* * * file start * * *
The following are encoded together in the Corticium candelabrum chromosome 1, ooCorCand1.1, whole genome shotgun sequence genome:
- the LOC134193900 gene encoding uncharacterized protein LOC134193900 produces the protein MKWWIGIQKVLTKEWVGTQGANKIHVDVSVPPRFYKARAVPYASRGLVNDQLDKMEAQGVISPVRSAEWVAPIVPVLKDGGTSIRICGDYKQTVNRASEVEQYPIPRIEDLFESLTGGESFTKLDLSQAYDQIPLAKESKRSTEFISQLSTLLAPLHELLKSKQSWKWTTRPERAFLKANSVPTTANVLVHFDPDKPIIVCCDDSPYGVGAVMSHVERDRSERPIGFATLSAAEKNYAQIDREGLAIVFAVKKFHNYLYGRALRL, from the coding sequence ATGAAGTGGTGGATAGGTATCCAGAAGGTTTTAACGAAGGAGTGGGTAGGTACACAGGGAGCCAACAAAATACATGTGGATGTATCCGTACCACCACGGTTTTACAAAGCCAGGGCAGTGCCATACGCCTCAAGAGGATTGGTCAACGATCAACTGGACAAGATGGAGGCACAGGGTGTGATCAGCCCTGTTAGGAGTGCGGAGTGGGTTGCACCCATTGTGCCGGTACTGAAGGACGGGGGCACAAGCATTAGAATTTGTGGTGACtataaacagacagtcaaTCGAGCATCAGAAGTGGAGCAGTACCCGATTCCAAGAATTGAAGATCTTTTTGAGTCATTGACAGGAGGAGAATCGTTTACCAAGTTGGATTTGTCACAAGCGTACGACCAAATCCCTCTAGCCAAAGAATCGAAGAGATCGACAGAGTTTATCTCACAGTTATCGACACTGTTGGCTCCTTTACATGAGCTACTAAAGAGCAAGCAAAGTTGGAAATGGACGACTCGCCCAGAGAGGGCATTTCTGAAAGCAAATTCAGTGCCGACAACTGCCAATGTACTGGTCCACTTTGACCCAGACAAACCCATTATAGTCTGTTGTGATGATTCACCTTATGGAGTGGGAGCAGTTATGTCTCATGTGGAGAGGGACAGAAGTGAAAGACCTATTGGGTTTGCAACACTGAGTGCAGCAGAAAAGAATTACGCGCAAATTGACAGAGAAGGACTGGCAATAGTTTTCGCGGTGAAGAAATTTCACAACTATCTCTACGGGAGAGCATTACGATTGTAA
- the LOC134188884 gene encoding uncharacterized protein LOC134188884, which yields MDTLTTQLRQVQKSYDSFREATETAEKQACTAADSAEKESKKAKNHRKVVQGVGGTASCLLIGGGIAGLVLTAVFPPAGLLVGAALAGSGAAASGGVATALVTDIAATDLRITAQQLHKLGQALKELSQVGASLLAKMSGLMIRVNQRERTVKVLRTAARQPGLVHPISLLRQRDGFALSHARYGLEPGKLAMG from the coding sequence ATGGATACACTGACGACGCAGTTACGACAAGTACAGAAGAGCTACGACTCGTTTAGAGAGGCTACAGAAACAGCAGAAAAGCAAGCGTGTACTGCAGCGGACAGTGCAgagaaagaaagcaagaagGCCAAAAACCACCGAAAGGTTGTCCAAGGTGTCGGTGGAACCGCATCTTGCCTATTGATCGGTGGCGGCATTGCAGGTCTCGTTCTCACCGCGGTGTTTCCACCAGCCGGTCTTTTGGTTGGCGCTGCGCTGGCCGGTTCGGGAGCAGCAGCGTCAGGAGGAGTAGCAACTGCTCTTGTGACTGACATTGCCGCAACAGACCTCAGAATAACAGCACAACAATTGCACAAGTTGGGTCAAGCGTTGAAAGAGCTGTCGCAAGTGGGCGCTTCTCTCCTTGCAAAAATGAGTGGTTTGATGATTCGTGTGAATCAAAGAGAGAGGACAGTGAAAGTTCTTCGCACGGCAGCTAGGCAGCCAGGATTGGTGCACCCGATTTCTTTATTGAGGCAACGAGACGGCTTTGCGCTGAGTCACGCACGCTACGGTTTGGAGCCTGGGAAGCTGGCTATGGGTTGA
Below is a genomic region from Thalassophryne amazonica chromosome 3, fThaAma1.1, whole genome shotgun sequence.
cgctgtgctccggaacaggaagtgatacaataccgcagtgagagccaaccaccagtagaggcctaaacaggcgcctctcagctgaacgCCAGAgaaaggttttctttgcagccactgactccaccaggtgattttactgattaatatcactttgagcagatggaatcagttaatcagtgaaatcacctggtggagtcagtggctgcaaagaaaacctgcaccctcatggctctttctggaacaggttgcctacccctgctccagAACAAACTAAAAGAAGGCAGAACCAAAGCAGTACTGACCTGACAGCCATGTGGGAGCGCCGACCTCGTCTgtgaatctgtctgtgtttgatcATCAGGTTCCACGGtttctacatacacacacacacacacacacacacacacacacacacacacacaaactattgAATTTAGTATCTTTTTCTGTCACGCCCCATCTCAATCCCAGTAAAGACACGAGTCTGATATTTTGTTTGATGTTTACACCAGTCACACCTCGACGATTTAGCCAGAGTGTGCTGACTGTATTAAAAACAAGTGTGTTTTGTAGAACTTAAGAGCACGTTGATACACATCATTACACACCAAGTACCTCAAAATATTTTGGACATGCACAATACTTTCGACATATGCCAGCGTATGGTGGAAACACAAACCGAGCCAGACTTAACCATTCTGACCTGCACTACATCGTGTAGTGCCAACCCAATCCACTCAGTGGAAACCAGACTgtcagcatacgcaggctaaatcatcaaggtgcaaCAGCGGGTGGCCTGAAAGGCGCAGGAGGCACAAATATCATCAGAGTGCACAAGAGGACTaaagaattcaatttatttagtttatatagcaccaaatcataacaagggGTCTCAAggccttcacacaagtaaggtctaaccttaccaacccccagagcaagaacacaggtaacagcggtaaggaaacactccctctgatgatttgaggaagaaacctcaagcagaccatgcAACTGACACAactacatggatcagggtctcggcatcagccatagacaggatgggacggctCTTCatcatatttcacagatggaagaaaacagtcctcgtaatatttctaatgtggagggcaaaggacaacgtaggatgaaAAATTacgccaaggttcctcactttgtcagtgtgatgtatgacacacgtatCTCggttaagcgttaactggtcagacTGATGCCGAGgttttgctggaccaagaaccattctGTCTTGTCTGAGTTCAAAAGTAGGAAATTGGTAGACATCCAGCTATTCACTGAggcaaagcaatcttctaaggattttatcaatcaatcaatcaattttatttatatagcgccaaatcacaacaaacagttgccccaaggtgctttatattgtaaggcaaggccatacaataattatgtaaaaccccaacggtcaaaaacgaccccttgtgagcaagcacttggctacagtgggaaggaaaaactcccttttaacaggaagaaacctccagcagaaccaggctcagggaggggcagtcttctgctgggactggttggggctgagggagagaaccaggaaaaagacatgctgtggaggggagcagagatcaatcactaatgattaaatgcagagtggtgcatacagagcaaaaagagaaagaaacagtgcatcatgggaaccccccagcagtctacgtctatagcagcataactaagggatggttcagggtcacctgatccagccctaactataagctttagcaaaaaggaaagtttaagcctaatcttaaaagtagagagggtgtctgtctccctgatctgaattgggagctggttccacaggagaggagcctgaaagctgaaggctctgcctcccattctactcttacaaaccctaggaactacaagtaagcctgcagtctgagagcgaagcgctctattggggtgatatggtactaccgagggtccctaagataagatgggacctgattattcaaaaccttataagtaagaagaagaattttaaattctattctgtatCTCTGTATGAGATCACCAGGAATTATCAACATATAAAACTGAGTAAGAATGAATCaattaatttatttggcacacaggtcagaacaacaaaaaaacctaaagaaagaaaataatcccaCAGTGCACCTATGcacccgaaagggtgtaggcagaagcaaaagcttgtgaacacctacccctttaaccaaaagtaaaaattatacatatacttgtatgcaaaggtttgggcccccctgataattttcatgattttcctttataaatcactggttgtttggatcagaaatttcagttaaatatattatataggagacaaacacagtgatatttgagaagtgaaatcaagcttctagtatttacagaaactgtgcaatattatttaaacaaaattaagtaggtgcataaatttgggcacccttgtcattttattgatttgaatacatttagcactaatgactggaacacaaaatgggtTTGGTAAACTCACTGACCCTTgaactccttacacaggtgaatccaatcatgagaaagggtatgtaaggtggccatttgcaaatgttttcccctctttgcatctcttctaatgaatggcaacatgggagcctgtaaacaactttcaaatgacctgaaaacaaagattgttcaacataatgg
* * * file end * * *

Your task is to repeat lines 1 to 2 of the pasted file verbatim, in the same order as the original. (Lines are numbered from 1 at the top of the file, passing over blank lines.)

The following are encoded together in the Corticium candelabrum chromosome 1, ooCorCand1.1, whole genome shotgun sequence genome:
- the LOC134193900 gene encoding uncharacterized protein LOC134193900 produces the protein MKWWIGIQKVLTKEWVGTQGANKIHVDVSVPPRFYKARAVPYASRGLVNDQLDKMEAQGVISPVRSAEWVAPIVPVLKDGGTSIRICGDYKQTVNRASEVEQYPIPRIEDLFESLTGGESFTKLDLSQAYDQIPLAKESKRSTEFISQLSTLLAPLHELLKSKQSWKWTTRPERAFLKANSVPTTANVLVHFDPDKPIIVCCDDSPYGVGAVMSHVERDRSERPIGFATLSAAEKNYAQIDREGLAIVFAVKKFHNYLYGRALRL, from the coding sequence ATGAAGTGGTGGATAGGTATCCAGAAGGTTTTAACGAAGGAGTGGGTAGGTACACAGGGAGCCAACAAAATACATGTGGATGTATCCGTACCACCACGGTTTTACAAAGCCAGGGCAGTGCCATACGCCTCAAGAGGATTGGTCAACGATCAACTGGACAAGATGGAGGCACAGGGTGTGATCAGCCCTGTTAGGAGTGCGGAGTGGGTTGCACCCATTGTGCCGGTACTGAAGGACGGGGGCACAAGCATTAGAATTTGTGGTGACtataaacagacagtcaaTCGAGCATCAGAAGTGGAGCAGTACCCGATTCCAAGAATTGAAGATCTTTTTGAGTCATTGACAGGAGGAGAATCGTTTACCAAGTTGGATTTGTCACAAGCGTACGACCAAATCCCTCTAGCCAAAGAATCGAAGAGATCGACAGAGTTTATCTCACAGTTATCGACACTGTTGGCTCCTTTACATGAGCTACTAAAGAGCAAGCAAAGTTGGAAATGGACGACTCGCCCAGAGAGGGCATTTCTGAAAGCAAATTCAGTGCCGACAACTGCCAATGTACTGGTCCACTTTGACCCAGACAAACCCATTATAGTCTGTTGTGATGATTCACCTTATGGAGTGGGAGCAGTTATGTCTCATGTGGAGAGGGACAGAAGTGAAAGACCTATTGGGTTTGCAACACTGAGTGCAGCAGAAAAGAATTACGCGCAAATTGACAGAGAAGGACTGGCAATAGTTTTCGCGGTGAAGAAATTTCACAACTATCTCTACGGGAGAGCATTACGATTGTAA